How to “Manage the System, Not the People”

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This is the twelfth posting in the Agile Leadership & Management Series.

I have worked with many leaders in several different organizations over the years, and have come to learn that often times leaders struggle with finding out which role to play in an Agile organization.

Old school leadership was a lot about managing people to fit into your old way of doing things in your organization. A more modern (and Agile!) approach to leadership is to unleash the power that resides in your organization, by focusing your leadership skills on building structures and systems that enable the people’s skills to deliver high value at the right time. Here I have collected some of my learnings that I hope can help you on your journey.

So what does “Manage the system” really mean?

“Manage the system, not the people” means that you as a leader create organizational context (structures, systems, and conditions) that support both autonomy and alignment. In doing so, teams can deliver value at a high pace and work together with other teams in order to optimize the business outcome of your entire organization.

Transformational Leaders Naturally Manage the System 

When you become a transformational leader by adjusting your leadership style according to context and building organizational structures that support alignment and autonomy, you naturally create ways to manage the system and allow the people in your organization to grow and glow within the structure.

  • Transformational leaders recognize that teams operate in a larger context and that structures and systems within a given context (such as rewards and information flow and quality) can either promote great teamwork or create obstacles to excellent collaboration.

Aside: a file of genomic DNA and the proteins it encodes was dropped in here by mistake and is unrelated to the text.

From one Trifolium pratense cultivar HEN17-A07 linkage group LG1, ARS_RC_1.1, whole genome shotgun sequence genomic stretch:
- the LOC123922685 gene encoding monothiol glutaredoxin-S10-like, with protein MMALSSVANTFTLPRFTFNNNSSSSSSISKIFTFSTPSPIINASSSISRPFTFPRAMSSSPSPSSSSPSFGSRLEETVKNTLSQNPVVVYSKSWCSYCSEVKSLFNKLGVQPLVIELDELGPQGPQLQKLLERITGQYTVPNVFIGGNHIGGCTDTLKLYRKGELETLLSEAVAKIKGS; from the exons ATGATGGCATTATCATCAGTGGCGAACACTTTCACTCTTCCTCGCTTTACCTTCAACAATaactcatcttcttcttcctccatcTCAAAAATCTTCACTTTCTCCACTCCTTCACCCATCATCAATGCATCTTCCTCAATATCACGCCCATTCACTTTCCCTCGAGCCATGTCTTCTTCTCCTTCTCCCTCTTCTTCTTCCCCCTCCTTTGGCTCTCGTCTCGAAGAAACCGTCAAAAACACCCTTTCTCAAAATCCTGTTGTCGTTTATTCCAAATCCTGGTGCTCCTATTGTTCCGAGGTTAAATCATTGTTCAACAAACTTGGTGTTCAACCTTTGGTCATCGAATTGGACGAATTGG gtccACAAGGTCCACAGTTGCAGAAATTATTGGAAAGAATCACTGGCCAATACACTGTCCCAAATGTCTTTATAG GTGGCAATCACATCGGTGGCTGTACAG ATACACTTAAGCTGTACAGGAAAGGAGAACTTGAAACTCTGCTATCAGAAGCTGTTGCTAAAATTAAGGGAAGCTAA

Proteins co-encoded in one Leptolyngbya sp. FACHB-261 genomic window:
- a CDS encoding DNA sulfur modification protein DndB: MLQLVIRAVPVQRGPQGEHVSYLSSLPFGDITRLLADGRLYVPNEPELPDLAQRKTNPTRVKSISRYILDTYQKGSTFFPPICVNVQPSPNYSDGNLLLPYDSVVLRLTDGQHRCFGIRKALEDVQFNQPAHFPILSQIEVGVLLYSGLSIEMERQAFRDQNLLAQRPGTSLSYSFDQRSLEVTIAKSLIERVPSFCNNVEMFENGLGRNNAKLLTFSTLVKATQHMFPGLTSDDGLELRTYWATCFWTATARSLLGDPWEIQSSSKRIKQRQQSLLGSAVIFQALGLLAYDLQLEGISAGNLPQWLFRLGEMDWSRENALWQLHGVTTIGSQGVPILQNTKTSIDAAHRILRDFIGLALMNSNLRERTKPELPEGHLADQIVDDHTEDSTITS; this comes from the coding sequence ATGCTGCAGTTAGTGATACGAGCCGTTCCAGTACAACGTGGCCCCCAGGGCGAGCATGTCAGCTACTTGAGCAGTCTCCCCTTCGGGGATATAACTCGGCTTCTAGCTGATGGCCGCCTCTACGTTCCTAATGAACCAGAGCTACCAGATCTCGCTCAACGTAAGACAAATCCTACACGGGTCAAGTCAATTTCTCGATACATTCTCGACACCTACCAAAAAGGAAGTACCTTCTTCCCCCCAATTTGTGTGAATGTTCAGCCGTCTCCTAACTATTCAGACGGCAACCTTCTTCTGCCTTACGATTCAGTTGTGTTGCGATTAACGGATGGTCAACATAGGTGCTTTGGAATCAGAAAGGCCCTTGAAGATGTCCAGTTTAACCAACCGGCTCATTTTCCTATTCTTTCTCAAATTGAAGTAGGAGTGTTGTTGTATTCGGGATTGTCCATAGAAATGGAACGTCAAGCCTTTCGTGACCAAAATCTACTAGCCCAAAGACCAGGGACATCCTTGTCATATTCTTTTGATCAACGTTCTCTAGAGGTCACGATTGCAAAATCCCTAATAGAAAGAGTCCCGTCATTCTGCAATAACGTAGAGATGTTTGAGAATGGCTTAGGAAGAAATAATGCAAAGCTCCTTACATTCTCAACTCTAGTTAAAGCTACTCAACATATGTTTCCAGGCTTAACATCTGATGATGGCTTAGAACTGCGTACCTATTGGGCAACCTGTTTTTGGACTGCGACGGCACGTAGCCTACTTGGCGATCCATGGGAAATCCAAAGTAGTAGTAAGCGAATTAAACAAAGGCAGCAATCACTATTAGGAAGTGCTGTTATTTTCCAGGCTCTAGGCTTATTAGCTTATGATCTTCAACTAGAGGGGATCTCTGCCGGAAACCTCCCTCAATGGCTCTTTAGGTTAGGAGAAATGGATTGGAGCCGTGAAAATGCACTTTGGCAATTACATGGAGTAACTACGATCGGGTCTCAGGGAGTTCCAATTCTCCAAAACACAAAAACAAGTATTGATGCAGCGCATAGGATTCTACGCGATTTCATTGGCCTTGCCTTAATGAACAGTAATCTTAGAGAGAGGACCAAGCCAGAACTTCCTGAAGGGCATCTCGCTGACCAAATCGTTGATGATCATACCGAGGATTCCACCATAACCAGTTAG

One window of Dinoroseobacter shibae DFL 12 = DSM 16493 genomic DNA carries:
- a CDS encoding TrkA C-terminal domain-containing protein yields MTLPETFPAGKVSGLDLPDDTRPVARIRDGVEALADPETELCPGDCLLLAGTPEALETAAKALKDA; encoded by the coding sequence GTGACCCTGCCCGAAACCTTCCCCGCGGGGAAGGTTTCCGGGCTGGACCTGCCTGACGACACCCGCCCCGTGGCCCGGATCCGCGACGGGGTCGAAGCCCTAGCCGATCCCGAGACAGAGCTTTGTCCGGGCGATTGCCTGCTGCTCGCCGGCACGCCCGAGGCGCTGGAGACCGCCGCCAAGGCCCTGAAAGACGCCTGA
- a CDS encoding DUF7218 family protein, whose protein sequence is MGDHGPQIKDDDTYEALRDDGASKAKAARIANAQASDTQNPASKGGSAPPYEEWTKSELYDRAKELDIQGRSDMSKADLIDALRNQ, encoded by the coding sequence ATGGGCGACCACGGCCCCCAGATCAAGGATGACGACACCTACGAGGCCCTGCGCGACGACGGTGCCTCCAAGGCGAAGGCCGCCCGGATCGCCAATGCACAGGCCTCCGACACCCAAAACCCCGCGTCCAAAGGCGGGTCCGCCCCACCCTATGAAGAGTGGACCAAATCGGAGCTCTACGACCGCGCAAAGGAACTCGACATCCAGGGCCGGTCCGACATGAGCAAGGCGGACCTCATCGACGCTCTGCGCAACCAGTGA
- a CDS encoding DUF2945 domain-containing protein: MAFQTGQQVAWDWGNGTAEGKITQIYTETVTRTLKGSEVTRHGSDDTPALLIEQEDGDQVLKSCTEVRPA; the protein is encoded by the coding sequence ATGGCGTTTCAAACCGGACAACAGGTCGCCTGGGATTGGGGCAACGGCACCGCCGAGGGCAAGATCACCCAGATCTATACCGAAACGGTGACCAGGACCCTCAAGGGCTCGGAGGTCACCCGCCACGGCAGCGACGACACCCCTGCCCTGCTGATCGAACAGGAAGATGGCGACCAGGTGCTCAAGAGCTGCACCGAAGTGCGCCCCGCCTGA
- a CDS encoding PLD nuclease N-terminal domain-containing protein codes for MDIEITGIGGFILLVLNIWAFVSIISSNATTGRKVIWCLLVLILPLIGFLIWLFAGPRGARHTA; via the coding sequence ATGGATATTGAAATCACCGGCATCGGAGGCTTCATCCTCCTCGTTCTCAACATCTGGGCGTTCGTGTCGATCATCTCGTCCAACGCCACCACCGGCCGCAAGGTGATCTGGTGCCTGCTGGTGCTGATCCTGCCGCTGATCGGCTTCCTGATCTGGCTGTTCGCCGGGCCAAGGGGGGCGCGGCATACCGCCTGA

• Transformational leaders align organizational structures with business strategies and goals in ways that support well-functioning and high-performing teams that are able to innovate, solve complex problems, and deliver at a high pace. 
Organization structure (left) where interaction throughout the organization is very slim and ineffective, and a more Team-based organization (right) that supports innovation, speed, and employee engagement.

Key Patterns that create environments conductive for high performing teams

There are a number of key patterns that create an environment conductive for well-functioning and high-performing teams. When they are in place, they set the stage for the teams to be able to innovate, solve complex problems and deliver at a high pace. Teams by itself are a pattern that increase employee engagement 🙂

  • Clear Purpose – Purpose leads to focus, which increases the speed and value delivered by the teams.
  • Mandate – A clear mandate minimizes bureaucracy, which increases the speed & possible innovation of the team. 
  • Small and Stable Teams (Brooks Law) – Team size really matters. Teams of 5-7 people who are high performing are faster.
  • T-Shaped – T-shape increases the speed of team deliveries by 100%
  • Employee Engagement – Being in a team gives a sense of belonging and context, which increases employee engagement by 100%.

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The next post in the November Agile Leadership and Management Series is: “Learning organization”

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